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  • Orchestration of Chopin Étude Op 10 No 4 (by Guy Bacos)

    For the Chopin purist, this may be a sin, but I thought it would be fun to orchestrate his [url=


    You'll noticed, my orchestrated version is a bit slower than the speed most pianists play it today. Hope you enjoy it!

    [url=]Chopin Étude Op 10 No 4 in C# minor orchestrated by Guy Bacos[/url]

    MIR/Sage Gatehead Hall

  • Hi Guy,

    I really like it a lot!

    Even though I'm a little bit of a  purist and I know the piece very well, you manage to capture the essence of the piano performance and bring it alive in this arrangement. I like it a that speed even for piano performance.

    Great sound too, it sounds a bit different than most of your other demos, not sure to explain exactly why though. The orchestra sounds clearer than usual but it maybe in part because of the arrangement itself...

    I like the way you use the percussions (snare drum in particular) . Really creative! 

    Jean Roy

  •  Hi again Guy,

    If I may suggest another Chopin study that would be very interesting for wind instruments, it is opus 10 no.2.

    Jean Roy

  • Thanks Jean!

    Glad you enjoyed it!  ;) About the sound, I'm not sure either, I think it's partly the Sage Hall and partly me trying to always improve my sound. But I think you're right about the sound being clearer than usual. One thing I was more attentive to this time, is making sure certain sounds didn't overlap too much with following passages. Ex. a timp or bass drum hit, if you are not using the secco hit, don't let the sound ring for ever. Certain instruments, depending on range and dynamic, tend to ring longer and should be cut off at a certain point.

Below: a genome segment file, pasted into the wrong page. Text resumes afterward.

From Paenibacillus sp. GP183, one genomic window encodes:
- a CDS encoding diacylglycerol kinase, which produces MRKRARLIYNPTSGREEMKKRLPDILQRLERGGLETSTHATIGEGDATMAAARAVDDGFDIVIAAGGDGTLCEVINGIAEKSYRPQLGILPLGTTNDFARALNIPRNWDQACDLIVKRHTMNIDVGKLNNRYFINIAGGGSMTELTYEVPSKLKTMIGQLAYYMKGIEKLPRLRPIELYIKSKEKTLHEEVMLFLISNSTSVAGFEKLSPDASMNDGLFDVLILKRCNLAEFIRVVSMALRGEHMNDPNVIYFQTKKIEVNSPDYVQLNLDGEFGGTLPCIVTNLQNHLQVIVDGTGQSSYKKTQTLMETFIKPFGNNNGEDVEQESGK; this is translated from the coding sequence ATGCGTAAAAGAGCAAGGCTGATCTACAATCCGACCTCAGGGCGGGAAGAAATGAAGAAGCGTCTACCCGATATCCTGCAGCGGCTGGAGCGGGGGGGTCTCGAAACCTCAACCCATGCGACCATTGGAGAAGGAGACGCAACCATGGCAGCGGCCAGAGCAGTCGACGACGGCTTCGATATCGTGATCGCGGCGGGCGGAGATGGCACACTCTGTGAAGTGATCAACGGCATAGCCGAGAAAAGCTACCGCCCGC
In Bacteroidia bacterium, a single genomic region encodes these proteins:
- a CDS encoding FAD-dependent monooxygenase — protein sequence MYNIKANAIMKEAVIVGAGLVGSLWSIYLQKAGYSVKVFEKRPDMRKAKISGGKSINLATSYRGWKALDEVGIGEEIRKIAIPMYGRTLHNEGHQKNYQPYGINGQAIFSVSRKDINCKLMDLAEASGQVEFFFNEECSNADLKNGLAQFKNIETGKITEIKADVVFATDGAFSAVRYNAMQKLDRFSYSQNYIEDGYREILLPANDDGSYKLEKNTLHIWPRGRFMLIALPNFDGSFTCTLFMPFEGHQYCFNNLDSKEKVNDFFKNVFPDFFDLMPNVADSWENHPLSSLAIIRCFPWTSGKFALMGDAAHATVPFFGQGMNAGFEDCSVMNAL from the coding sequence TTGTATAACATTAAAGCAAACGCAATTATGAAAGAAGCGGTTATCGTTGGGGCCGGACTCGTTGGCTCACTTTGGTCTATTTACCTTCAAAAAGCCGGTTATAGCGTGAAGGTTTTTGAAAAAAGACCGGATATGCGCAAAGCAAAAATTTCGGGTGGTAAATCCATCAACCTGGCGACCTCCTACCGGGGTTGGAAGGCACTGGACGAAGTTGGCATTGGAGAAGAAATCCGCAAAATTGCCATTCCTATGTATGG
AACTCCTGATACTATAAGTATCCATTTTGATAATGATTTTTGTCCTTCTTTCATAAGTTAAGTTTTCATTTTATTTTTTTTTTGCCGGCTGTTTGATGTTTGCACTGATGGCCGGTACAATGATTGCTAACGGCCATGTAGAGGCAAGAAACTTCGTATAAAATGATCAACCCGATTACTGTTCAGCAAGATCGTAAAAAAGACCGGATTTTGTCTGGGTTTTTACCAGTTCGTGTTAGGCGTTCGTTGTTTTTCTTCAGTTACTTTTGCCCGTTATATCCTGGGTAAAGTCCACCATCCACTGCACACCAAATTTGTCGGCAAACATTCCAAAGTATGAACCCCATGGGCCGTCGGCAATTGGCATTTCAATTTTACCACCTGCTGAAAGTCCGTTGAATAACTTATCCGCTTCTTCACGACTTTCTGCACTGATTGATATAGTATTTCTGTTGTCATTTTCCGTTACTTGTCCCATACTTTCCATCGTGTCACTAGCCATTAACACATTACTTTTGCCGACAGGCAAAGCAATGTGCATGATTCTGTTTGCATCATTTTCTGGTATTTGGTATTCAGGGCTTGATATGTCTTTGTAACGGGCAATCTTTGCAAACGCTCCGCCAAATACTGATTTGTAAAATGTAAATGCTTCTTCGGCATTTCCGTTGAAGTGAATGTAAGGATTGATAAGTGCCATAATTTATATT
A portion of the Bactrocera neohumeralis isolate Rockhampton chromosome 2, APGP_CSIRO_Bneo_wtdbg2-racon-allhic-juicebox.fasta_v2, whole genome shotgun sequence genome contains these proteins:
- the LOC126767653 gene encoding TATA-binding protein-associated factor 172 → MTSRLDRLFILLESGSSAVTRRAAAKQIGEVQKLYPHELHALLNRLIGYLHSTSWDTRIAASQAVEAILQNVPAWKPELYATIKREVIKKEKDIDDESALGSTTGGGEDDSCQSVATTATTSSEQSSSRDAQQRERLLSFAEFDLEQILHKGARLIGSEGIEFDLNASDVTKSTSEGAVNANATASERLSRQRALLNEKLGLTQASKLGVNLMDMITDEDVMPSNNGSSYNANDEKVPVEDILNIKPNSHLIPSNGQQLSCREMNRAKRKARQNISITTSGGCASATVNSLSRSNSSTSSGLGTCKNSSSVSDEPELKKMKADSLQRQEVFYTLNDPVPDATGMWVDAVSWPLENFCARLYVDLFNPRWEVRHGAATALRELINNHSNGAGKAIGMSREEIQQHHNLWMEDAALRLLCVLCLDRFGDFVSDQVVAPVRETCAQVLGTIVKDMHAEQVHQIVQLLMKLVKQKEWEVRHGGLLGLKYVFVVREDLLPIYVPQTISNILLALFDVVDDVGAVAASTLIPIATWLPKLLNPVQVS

Yes, the snare was key in the orchestration, it made all the difference and getting the right accents, and in places it was fun to be creative a bit beyond the score.

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    @jeancello said:

     Hi again Guy,

    If I may suggest another Chopin study that would be very interesting for wind instruments, it is opus 10 no.2.

    Jean Roy

    Yeah, I could see that. Thanks for the suggestion.

  • I would call this Orchestration-Disneyation of the etude. This scoring eschews the original spirit of the etude and substitutes it with frolic without changing the notes or the tempo. Carl Stalling and Fred Qwimby would approve.

  •  Guy,

    This is a very skillful orchestration you did, and I know that you as a fine pianist are aware of the nuances of the original piano work.  As an orchestrator you are doing a new interpretation which is very imaginative and I thought was excellent.  Some people just don't like orchestrations of keyboard music.  For example, an organist I know was ridiculing the spectacular Eugene Ormandy orchestrations of Bach fugues as well as the brilliant Stokowski  arrangements which are among the greatest orchestration/performances I've ever heard.  Why? To be a "purist" I suppose.  However, those arrangements are some of my favorite recordings ever!  Anyway, I think you did a great job on this Chopin. 

  • PaulP Paul moved this topic from Orchestration & Composition on